What does this mean for us?

Whether said tongue in cheek or not, what Ryan is suggesting is that the bonobos show us that we can potentially enhance our ‘intelligence’ as a species by embracing a healthy multi-partner approach to sexuality. If that’s true, we have a long way to go. Most modern cultures consider women who openly sleep with multiple partners as “sluts”, or worse. And men, who seem to ‘get away with it’ more easily, do it mostly in secret, dishonoring their partners. Perhaps we humans are getting ‘dumber’ as a result.

Interestingly, Naomi Wolf, in her recent book “Vagina”, describes research that shows that women have a highly complex pelvic neural network that works with their brain to affect their consciousness, confidence, risk-taking and autonomy.

Clearly the female neural network is far more diffuse than the male and has a lot more going on: in women, there is a tangle of neural activity at the top of the uterus, at the sides of the vagina, at the top of the rectum, at the top of the bladder, at the clitoris, and along the perineum. ... [The female neural network] looks like the tangled skein of a hundred thousand golden threads that has been drawn upward.

What a beautiful description. She also notes how male pelvic neural networks are quite similar from man to man, but that “no two women are alike”. The pelvic neural network varies greatly from woman to woman. That is why each woman’s path to orgasm, and the type of orgasm she has, is so variable. It will be as unique as her wiring is.

The evidence shows that both male and female pelvic neural networks are strongly wired into our consciousness, and therefore affect our ‘intelligence’—the way we think about ourselves, about others and about our world. To have this wiring stimulated in different ways by different people, who each bring a different ‘energy’ and ‘resonance’, can only benefit us. While men can grow and learn from intimate interactions with a variety of partners, I believe women, with their far more profound and varied wiring, can benefit even more greatly from multiple, honoring, intimate interactions.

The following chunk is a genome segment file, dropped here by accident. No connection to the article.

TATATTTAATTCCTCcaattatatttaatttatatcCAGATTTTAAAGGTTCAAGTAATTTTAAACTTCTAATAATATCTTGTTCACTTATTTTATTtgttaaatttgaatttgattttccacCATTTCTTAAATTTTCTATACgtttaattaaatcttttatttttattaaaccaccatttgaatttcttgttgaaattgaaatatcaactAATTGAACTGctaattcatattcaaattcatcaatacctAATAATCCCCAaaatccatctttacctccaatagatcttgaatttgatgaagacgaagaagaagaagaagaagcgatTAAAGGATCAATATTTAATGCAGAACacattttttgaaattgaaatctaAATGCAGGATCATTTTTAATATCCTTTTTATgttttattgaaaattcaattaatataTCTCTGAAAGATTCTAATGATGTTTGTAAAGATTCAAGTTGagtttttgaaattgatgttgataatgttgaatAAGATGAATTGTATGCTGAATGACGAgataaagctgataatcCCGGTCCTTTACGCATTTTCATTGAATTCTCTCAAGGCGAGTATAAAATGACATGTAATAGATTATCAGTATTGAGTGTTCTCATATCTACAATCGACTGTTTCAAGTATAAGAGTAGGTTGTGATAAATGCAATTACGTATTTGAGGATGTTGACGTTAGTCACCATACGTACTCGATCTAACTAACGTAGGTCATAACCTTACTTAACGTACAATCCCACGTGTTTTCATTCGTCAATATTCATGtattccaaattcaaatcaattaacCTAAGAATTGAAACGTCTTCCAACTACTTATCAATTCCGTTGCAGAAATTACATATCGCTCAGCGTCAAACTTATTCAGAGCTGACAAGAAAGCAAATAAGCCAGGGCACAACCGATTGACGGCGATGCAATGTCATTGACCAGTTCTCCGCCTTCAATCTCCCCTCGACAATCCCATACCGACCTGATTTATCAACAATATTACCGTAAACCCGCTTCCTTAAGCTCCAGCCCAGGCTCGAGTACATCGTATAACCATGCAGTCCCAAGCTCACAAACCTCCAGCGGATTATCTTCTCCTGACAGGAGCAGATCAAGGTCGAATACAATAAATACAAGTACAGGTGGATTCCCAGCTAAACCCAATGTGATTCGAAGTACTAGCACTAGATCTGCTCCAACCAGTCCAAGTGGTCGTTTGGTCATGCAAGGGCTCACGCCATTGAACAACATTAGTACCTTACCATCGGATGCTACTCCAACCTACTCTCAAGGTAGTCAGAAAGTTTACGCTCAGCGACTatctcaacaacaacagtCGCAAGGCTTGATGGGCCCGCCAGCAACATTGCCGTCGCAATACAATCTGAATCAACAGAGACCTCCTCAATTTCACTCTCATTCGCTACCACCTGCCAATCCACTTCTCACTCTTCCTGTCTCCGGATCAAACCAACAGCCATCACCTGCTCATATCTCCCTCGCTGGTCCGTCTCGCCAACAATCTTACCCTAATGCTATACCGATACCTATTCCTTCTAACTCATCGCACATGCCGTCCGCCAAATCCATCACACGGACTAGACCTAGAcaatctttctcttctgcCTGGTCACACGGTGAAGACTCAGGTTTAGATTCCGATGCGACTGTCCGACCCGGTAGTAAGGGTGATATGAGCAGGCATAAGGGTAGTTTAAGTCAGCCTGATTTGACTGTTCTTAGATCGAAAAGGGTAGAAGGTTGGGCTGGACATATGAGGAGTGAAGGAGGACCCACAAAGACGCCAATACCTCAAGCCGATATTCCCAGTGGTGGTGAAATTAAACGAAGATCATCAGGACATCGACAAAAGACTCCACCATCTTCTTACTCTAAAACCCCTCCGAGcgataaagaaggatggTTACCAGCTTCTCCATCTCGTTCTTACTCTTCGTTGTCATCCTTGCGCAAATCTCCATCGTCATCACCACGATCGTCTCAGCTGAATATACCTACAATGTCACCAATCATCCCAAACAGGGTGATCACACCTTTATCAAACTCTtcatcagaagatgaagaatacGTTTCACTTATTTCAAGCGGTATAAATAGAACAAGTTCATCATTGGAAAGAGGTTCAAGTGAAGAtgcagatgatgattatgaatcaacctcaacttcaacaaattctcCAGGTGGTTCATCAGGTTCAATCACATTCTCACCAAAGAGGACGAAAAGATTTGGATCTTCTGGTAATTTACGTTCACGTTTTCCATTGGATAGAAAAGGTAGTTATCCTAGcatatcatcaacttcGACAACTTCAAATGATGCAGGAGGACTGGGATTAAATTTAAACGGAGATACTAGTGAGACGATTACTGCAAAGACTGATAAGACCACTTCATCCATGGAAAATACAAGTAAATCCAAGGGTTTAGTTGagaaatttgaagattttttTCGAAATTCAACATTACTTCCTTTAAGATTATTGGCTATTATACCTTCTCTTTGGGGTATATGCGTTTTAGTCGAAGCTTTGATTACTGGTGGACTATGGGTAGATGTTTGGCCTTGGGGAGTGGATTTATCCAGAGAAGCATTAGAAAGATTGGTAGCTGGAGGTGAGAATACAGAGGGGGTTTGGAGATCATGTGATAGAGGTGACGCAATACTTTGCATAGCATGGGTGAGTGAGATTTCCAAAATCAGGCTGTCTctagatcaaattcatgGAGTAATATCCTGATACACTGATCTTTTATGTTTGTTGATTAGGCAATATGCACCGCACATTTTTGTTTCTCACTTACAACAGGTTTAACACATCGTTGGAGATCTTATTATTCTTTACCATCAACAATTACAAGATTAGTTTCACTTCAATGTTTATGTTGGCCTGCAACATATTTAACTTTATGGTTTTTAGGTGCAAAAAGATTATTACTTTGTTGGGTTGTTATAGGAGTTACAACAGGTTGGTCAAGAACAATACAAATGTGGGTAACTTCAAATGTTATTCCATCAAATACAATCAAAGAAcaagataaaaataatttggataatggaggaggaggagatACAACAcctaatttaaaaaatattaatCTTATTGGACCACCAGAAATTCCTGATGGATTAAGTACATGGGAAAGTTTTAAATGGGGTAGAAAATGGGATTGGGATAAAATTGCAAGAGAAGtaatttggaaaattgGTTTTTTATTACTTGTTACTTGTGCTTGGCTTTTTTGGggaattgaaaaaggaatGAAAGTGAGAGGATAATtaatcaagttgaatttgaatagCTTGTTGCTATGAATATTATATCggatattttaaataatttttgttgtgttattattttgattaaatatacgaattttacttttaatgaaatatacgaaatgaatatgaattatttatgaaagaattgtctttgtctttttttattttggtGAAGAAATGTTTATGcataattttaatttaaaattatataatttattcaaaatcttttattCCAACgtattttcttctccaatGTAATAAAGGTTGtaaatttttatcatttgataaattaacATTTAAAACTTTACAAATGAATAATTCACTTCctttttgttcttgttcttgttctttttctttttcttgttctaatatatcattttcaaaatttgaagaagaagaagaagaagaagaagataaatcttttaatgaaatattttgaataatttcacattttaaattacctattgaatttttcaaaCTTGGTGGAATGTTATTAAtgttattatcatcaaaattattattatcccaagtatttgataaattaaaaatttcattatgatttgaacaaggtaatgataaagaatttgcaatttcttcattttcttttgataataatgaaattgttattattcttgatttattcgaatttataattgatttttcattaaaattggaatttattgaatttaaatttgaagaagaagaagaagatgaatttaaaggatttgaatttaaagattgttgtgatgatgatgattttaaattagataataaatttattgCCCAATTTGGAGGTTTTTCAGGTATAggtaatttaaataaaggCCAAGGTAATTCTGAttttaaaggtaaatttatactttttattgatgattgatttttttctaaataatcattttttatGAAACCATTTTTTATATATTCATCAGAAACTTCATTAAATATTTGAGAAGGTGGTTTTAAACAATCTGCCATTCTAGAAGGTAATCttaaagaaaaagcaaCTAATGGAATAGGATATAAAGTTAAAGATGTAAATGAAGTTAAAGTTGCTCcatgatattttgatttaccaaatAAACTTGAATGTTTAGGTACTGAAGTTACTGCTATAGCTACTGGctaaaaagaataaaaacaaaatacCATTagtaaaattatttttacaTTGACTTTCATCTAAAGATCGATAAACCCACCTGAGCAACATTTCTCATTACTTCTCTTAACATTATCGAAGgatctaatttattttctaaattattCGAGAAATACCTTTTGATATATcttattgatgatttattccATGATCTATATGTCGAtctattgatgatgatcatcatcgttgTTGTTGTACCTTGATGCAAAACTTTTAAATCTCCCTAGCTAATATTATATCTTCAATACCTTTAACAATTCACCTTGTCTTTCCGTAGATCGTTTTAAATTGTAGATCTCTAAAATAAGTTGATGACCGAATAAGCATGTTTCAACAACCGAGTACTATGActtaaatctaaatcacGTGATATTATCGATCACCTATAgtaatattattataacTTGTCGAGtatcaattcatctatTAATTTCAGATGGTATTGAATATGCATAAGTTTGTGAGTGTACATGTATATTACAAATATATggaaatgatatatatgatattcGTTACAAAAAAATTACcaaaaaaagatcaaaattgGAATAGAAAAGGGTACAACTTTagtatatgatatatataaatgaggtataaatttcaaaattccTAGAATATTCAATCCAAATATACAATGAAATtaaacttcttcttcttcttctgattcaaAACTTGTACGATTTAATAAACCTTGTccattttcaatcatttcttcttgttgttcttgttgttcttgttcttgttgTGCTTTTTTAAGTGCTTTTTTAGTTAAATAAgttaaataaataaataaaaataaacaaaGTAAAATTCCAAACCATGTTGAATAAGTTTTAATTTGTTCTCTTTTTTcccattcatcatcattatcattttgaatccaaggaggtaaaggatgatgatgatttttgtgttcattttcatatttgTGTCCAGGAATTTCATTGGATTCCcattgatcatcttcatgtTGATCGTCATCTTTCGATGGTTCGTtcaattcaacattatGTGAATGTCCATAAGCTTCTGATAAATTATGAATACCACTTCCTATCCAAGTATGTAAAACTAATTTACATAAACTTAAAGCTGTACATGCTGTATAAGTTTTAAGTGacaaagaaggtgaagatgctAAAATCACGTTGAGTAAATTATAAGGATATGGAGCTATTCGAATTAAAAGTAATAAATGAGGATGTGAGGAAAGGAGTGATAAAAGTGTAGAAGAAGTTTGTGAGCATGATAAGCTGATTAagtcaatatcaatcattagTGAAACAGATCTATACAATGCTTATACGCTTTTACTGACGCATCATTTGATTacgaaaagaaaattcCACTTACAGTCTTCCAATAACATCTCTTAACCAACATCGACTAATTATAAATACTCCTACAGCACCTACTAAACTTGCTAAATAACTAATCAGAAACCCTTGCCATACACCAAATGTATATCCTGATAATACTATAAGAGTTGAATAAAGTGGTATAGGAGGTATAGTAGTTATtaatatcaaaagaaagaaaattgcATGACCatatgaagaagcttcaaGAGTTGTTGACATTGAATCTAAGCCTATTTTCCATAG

So perhaps, like the behavior of the bonobos suggests, we humans need to openly embrace the idea of healthy male and female promiscuity to continue to evolve as a “smart” species.

Neither male nor female promiscuity are currently conceived as a healthy practice, however. While male promiscuity is quietly tolerated, female promiscuity faces massive cultural barriers.  Research published this year by Zhana Vrangalova, at Cornell University, shows there is still virtually no tolerance for female promiscuity. Not even by females, who swim, like all of us, in the waters of patriarchy.

Perhaps this goes back to Ryan’s previous “sisterhood is powerful” point. The bonobos suggest that women need to rediscover the way they are naturally wired, to embrace desires they have been made to feel shameful for, to fully embrace the power of loving sexual energy, and join together to embolden a renewed, rich femininity. Change will not come by one woman acting in the face of the inevitable tidal wave of patriarchal judgment.

And enlightened men need to reassess their possessive tendencies. They need to see benefits to setting their female partners free, while still loving them deeply. And they also need to elevate their own promiscuous predispositions to a place of openness and honesty; honoring each woman they have the beautiful grace to be intimate with.

Read Part Seven HERE